I loved learning about the music industry, and hearing the stories behind my favourite Heart songs -- all narrated by the actual Wilson sisters!
I am not a fan of Heart's 80s music, and it was particularly gratifying to learn that they didn't particularly care for some of those songs either -- it was the coke-fueled 80s 'star maker machinery' that was responsible for that egregious period. I could never correlate the talent that wrote the powerful "Barracuda" with the drivel that is "All I Want To Do Is Make Love To You". Makes sense now.
My only complaint was that I would have liked to have heard more about how the sisters' became musicians in the first place -- because the story begins when they are already in the fledgling incarnation of Heart.
A good listen.
Yes, I am actually on my second listen and really enjoy it. Ann and Nancy do a fantastic job recounting their lives and it's great to hear in in their own voices.
Love them both. I especially liked how they explained how the Beatles inspired them. They sure sounded like interesting, focused kids and I admire their commitment to the music, their family, and themselves.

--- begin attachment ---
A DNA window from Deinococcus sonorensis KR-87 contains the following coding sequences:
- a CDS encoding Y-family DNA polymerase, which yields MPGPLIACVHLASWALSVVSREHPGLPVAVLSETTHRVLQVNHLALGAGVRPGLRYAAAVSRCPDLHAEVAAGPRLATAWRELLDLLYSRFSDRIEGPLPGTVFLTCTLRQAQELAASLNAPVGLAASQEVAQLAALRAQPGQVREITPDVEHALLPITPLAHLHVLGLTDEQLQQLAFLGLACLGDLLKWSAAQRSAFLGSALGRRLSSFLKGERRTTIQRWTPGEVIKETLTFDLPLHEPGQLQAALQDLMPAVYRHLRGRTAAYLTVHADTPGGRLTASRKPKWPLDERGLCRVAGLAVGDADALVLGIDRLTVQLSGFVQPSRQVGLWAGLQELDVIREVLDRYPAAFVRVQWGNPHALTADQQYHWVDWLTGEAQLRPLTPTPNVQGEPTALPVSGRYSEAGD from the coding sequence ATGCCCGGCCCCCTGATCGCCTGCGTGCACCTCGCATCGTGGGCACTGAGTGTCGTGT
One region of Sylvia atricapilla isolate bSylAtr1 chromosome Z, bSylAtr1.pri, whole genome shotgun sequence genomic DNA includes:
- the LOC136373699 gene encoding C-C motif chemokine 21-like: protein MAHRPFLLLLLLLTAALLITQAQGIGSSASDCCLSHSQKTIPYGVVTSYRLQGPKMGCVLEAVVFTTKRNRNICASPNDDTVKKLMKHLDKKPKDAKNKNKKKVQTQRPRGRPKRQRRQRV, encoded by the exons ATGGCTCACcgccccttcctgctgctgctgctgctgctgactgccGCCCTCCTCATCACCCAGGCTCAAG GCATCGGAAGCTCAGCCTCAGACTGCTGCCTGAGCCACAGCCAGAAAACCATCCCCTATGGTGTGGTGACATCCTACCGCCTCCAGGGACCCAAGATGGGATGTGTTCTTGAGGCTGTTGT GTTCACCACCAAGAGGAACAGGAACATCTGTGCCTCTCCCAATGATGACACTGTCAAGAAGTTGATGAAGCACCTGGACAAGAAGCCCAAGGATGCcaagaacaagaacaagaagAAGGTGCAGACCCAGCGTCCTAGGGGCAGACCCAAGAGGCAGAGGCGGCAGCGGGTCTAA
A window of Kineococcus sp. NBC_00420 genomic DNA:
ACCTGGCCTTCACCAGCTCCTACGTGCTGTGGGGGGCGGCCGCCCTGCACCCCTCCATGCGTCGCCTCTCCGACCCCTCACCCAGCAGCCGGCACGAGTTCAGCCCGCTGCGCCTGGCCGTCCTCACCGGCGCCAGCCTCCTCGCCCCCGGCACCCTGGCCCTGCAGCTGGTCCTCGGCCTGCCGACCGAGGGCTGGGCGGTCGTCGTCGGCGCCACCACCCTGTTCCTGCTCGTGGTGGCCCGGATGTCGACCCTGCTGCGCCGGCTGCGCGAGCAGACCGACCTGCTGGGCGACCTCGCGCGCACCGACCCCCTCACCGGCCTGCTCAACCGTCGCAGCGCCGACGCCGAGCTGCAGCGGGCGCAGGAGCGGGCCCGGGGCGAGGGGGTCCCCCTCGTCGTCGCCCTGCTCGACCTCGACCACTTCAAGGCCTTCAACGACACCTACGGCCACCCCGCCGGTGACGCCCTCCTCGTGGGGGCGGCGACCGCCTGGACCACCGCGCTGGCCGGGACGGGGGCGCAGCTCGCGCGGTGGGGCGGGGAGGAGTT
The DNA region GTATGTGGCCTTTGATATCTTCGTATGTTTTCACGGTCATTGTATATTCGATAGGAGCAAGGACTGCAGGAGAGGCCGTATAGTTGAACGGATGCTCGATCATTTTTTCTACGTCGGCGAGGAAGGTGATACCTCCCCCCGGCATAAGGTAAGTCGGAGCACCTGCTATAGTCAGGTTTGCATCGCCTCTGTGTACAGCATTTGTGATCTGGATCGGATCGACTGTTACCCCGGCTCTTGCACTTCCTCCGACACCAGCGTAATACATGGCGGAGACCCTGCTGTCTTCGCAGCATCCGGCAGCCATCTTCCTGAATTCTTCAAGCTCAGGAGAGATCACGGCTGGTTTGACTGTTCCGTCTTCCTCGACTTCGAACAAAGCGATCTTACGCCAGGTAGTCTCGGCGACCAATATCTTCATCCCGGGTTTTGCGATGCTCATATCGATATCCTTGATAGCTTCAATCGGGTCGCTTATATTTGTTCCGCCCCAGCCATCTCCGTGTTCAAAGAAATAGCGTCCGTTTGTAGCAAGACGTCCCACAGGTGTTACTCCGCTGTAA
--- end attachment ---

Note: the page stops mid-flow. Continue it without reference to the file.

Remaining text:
I enjoyed so much, it's hard to decide. That's part of the reason I am listening to it all over again - it's THAT good!
Yes, definitely. It might have also been nice if the intro and conclusion music would have been a Heart tune instead of something else
My only complaint is that i HATED how a narrator introduced each voice with each chapter. One can quickly/easily distinguish between Ann & Nancy's voices, so this "intrusion" is unnecessary and kind of disruptive.
this had it's interesting parts, but all and all it was a bit of a struggle to get through. I can't exactly pin point what it was except that i found myself going backwards and having to re-listen to sections because I had tuned out.
I good clear assessment of who they are, where they wre, and how they got to where they wanted to go.